SOt1THERNEXPRESB CO. V. L. &
these rates and privileges for several months by the defendant\ after it took contrQl of the lines was, at least, so far an adop-: tion of the terms as to demand some notice in advanoeto pJaiptiff of the contemplated change, espeoially when the rail..' road was the competitor of the plaintiff in the operations affected by the change. The general manager of the ,defendant says: "Under present existing oircumstanoes I would even say that the railroads and the Louisville & Nashville Railroad Company are able to do .the express business better than any express company possibly could. This is due to the consolidation of railways into great through lines. For example, the through route between New York and New Orleans via the Mobile & Montgomery Railway is operated by two companies only, - · · whilst on the same through route small express companies are in existence. It would, therefore, only be .necessary to have one interchange, if both railroads work their own express. Fur· ther, the railroad companies can, through their employes, to· wit, agents at different stations, train men, baggage masters, etc., do the express business at lower rates and with much more satisfaction to the public than any express company could, as in many cases the !ailroad companies have not to employ several employes to do the express business. When' the express companies were first established they were a mat· ter of convenience, caused by the many railway companies of short distances between important points, where innumerable interchanges of business would have to be made, and it would have been inconvenient to manage this business by each com· pany separately on its own line. It was then that, in conjunction with the railways, the express lines and fast through freight lines were permitted to come on railways under special, and in most caseli exclusive contracts, giving them all possible inducements to establish through routes for fast freight or express business between grand commercial centers, thereby fostering interstate commerce. .These express com. panies have, under the existing exclusive contracts with the railway companies, been enabled to establish, not only a.
through business, but to make large and profitable returns to the stockholders. But, under the present system of consoli· dations of innumerable small companies into grand through lines, the necessity no longer exists, and for the aforesaid reasons the railway companies are much better able to do the express business themselves than any express company could, and the public will be vastly benefited thereby. The exclusive contracts which were originally granted to the different express companies, and which they have heretofore enjoyed, were granted merely for the reason that no two or more could have been allowed to come on one road, because the railways would not have been able to give them both the same facili. ties in space and in attendance, and it would be a matter of impossibility for any railway company to work its express business by more than one company to any advantage to the railway company, the express company, or to the public. More than one express company would increase the expense to the railway company in such a material way that very dif· ferent terms would have to be made and compensation asked than their forme,r exclusive contracts specified, as in most cases an additional car would have to be hauled for each company on the fast passenger trains, which carry the United States mail, and which, with the present condensed fast sched· ules and time cars, it would not be possible to do, except by providing specially-constructed machinery for the purpose, as we would, with the present facilities we have, delay the mails and cause inconvenience. to the passengers and the public at large; when, in point of fact, a great many of the large railway companies of this country have already dispensed with fast freight lines and express companies on their different systems, and are now doing their own express business to the best satisfaction of themselves and the public. The railway companies are able to give as satisfactory attention to the collection, transmission, and delivery of express matter as the express companies ,can possibly give. The Louisville & Nashville Railroad Company is now doing its own express business, and meeting all the demands of the public for ex· press accommodations."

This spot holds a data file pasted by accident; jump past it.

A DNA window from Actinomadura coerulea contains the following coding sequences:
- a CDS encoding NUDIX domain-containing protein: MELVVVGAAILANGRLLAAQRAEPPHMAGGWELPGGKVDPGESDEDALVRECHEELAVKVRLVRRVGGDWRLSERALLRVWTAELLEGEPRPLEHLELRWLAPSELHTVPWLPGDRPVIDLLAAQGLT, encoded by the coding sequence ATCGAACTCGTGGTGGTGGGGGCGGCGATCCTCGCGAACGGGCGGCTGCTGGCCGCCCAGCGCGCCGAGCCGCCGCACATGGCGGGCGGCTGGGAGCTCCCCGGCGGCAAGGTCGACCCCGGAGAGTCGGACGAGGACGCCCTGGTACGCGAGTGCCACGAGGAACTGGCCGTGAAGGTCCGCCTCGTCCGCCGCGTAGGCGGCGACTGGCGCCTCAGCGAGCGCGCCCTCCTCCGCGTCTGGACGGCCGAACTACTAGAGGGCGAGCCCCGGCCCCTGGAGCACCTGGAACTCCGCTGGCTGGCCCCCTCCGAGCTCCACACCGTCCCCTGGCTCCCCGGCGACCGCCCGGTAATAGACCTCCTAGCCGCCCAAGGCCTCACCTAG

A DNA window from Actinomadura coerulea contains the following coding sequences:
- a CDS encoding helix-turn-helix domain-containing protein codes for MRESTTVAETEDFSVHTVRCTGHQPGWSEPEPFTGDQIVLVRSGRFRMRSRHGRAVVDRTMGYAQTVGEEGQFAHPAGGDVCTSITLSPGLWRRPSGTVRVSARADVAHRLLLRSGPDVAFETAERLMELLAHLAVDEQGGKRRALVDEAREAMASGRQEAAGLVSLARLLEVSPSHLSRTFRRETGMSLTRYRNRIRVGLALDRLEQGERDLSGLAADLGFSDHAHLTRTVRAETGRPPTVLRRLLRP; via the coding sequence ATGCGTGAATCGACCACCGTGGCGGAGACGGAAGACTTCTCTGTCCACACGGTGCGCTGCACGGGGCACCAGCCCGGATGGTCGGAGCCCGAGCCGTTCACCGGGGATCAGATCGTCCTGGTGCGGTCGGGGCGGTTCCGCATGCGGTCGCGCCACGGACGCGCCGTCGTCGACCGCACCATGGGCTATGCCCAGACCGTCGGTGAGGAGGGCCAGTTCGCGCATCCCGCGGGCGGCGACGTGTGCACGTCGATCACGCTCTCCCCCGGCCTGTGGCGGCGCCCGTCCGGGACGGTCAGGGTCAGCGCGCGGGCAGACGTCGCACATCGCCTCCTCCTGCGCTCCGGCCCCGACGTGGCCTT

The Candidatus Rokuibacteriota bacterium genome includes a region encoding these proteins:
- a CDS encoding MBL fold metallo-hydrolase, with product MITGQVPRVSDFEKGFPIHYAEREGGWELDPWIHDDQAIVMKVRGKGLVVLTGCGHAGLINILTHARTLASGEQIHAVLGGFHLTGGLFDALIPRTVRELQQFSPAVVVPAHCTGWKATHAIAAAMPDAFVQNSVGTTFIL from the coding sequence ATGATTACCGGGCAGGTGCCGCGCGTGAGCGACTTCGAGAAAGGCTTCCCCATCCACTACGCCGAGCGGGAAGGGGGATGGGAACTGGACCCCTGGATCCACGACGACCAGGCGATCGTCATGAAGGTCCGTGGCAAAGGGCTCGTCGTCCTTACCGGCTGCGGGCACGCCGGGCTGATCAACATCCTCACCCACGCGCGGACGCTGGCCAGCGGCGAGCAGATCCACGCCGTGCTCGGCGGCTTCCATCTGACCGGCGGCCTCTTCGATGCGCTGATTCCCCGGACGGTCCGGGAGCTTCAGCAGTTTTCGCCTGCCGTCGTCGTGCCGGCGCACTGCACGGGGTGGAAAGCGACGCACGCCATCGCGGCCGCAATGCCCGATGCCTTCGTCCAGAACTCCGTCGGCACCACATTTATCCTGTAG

CHESTER V. LIFJil .lSS'N Oll'AMERIOA.
This long quotation has been given that the theory of defendant on this question may be understood. Concisely stated, it is that when it was inconvenient for railroads to do express business, express companies were fostered and encouraged by them; but that 1;lOW, as the business had become profitable, and railroads could conduct it conveniently, and as no railway could allow two express companies on its line, the railroad companies should monopolize the entire business 'on their lines, and, as some great lines had already done, dispense with the express companies and do the business themselves. Now, if in the field of fair competition the railroad has the advantages over express companies which are so forcibly stated by the general manager of defendant, and if, as he states, express companies had been encouraged and fostered by railroads until' it had become a profitable business, making large returns to their stockholders, it would be unjust and most inequitable to allow railroad companies now, by unfair preferences, or the assumption of superior power and to drive them from their lines that the railroads might do the business. Under the views I have taken of this case a preliminary injunction must be awarded, continuing, until the further order or decree of the court, the provisions of the restraining order heretofore granted in the cause.
THE LIFE ASS'N OF AMERICA
(Oircuit Oourt. W. D. Tennessee.